Forming and Federating Capabilities

Mars follows a company-devised “form and federate” approach to its digital capability development: it first forms capabilities within the Digital Technologies unit, and then federates them company-wide to be applied as close to the customer as possible. This federation effort began as grassroots movements led by small groups of skilled Digital Technologies Associates. By working closely with teams across the entire company, these groups inspired Associates to learn more about and practice user centricity, analytics, and automation. Only after each movement gained traction with Associates did Mars create additional structure (e.g., courses, events, governance, tools) around it to guide its organization-wide application.

A seven-person User Centricity group, for instance, worked directly with teams in design thinking sprints to reframe existing customer problems and identify new ones. The group also organized coaching clinics and workshops, and so-called Where did you eff up this week?-sessions where teams could be vulnerable and learn from each other’s experiences. Participation in these sessions grew quickly, and led to the creation of fifteen local user centricity clubs across the company’s various regional markets. Within three years, Mars trained more than 20,000 Associates in design thinking through direct participation in over 1,000 sprints. Those Associates that want to further develop their abilities can become certified design thinking practitioners via courses offered through the company’s learning and development platform.

Mars’ enterprise architecture has become geared for speed as well, with modularized business, data, and infrastructure components supercharging the Digital Engine. This enables teams to rapidly (re)configure components for local solutions, while the Digital Technologies unit ensures security and compliance of the components via required processes and controls. In its policies, Digital Technologies takes the overall interdependence of teams’ initiatives into account, sacrificing speed of some individual teams for speed across the entire company.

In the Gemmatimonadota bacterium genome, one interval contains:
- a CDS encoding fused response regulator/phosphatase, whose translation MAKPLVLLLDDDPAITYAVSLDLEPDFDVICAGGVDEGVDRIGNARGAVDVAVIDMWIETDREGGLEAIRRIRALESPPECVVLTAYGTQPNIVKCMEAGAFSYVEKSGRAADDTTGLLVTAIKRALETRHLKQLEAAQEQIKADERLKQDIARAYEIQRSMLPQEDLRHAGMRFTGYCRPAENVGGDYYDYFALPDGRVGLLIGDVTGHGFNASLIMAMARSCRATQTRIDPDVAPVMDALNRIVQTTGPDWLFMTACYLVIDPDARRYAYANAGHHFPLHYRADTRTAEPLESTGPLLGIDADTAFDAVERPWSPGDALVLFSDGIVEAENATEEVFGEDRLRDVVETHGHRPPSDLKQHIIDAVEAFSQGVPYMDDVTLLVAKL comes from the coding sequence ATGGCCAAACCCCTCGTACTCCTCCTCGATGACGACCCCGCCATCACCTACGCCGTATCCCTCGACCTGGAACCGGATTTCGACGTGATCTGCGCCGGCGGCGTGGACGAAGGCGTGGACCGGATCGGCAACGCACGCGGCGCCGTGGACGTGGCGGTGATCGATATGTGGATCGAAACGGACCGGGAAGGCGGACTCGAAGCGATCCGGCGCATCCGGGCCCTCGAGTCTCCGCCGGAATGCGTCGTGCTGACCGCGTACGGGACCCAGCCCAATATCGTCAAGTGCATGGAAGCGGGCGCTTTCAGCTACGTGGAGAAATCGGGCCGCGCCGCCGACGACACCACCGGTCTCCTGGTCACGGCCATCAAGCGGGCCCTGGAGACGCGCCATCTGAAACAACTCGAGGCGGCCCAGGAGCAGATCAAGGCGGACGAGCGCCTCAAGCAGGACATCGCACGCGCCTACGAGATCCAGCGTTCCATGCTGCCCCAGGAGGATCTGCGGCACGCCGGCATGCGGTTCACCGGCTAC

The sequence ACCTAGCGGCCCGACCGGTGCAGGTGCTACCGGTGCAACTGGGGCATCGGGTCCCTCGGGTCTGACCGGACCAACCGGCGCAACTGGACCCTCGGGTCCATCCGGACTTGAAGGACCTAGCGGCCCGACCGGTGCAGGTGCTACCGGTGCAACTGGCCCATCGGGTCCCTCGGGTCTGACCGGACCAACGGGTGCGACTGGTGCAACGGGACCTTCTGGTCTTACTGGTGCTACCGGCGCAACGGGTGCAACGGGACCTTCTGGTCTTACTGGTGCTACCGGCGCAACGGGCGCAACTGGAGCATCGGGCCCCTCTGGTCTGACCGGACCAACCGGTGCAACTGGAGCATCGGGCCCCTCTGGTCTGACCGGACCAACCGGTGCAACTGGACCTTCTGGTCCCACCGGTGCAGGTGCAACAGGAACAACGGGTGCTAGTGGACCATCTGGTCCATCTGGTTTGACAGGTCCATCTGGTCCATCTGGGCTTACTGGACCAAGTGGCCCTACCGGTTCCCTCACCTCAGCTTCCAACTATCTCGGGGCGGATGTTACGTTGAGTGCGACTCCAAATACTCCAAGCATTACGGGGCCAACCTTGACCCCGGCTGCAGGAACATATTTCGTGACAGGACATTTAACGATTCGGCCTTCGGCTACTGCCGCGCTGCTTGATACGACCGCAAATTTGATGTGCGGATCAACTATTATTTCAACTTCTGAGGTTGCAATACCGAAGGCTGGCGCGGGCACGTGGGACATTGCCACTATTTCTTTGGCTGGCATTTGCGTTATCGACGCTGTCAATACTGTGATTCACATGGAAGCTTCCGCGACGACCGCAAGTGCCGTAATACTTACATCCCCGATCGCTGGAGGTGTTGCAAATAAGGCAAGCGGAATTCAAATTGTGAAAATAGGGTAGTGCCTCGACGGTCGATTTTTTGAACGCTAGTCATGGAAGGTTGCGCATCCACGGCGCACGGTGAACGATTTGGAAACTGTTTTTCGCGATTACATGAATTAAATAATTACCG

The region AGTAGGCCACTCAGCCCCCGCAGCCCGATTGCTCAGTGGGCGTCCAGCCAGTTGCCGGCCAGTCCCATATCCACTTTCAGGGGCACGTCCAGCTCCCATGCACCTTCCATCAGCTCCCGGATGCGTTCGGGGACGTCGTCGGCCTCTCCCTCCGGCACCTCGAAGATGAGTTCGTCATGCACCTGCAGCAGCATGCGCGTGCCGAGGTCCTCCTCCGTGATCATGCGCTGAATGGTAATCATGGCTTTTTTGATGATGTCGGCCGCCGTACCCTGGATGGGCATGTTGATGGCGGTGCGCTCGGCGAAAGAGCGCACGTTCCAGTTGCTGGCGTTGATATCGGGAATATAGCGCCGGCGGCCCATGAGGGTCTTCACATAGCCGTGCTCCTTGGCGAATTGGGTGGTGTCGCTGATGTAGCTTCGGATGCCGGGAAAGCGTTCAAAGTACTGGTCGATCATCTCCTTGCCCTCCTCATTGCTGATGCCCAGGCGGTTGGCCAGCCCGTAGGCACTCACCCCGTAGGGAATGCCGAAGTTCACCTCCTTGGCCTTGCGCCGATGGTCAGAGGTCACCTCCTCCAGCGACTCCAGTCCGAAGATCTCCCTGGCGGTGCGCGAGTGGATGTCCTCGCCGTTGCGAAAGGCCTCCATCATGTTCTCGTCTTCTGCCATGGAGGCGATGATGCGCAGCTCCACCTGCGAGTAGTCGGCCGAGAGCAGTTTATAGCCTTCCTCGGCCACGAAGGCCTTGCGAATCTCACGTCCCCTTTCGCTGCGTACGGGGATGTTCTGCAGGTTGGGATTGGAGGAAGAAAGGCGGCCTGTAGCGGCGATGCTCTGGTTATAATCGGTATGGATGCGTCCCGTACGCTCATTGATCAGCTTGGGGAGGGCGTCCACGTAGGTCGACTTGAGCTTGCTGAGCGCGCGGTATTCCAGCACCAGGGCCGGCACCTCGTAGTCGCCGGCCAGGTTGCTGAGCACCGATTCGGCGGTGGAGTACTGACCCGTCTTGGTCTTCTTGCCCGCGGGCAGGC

Each sprint goes to a central architecture group, to our cybersecurity group, and sometimes procurement. Those groups can apparently seem to slow down the process but at Mars we feel they enable speed at scale ultimately, and we recognize how critical these steps are to drive that speed at scale.

Sandeep Dadlani, Chief Digital Officer

Scaling Local Initiatives to Accelerate the Enterprise

Digital Technologies leverages the central architecture group’s view into all of Mars’ sprints to identify local initiatives that have great potential within—or even across—business segments at an early stage. The unit can then surface such initiatives to senior leaders for further development into top-down strategic transformation programs with dedicated resources. By 2020, Mars had identified fourteen of these funded programs. Each program focuses on streamlining efforts in either company-wide domains (such as strategic revenue management), or in specific business-segment areas (such as the patient hospital experience within Mars Petcare).

Most initiatives are eventually linked to one of these fourteen funded programs. Yet the company encourages teams to leverage the Digital Engine capabilities to continuously identify new ideas and customer needs to address, even if the resulting initiatives do not align with an existing transformation program. This way, Mars ensures that all Associates can continue to help the company operate and innovate faster.

Succeed at Speed

Faced with an uncertain future, companies can no longer operate via control and long-term prediction. Instead, they need to be able to sense and respond to changes in their business environment faster than ever before. Mars had only just begun to accelerate when the COVID-19 pandemic broke out, but with a company-wide focus on speed already in place, Mars’ empowered Associates were able to adapt to fast-changing customer needs and business changes quickly. Today, the company continues to look for ways to go faster. It does this by forming key digital capabilities, federating them throughout the company, and establishing shared guardrails around them so that local teams with the decision rights to solve customer problems are truly empowered to do so.

© 2021 MIT Sloan Center for Information Systems Research, Van der Meulen and Beath. MIT CISR Research Briefings are published monthly to update the center's patrons and sponsors on current research projects.

About the Authors

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Cynthia M. Beath, Professor Emerita, University of Texas at Austin

MIT SLOAN CENTER FOR INFORMATION SYSTEMS RESEARCH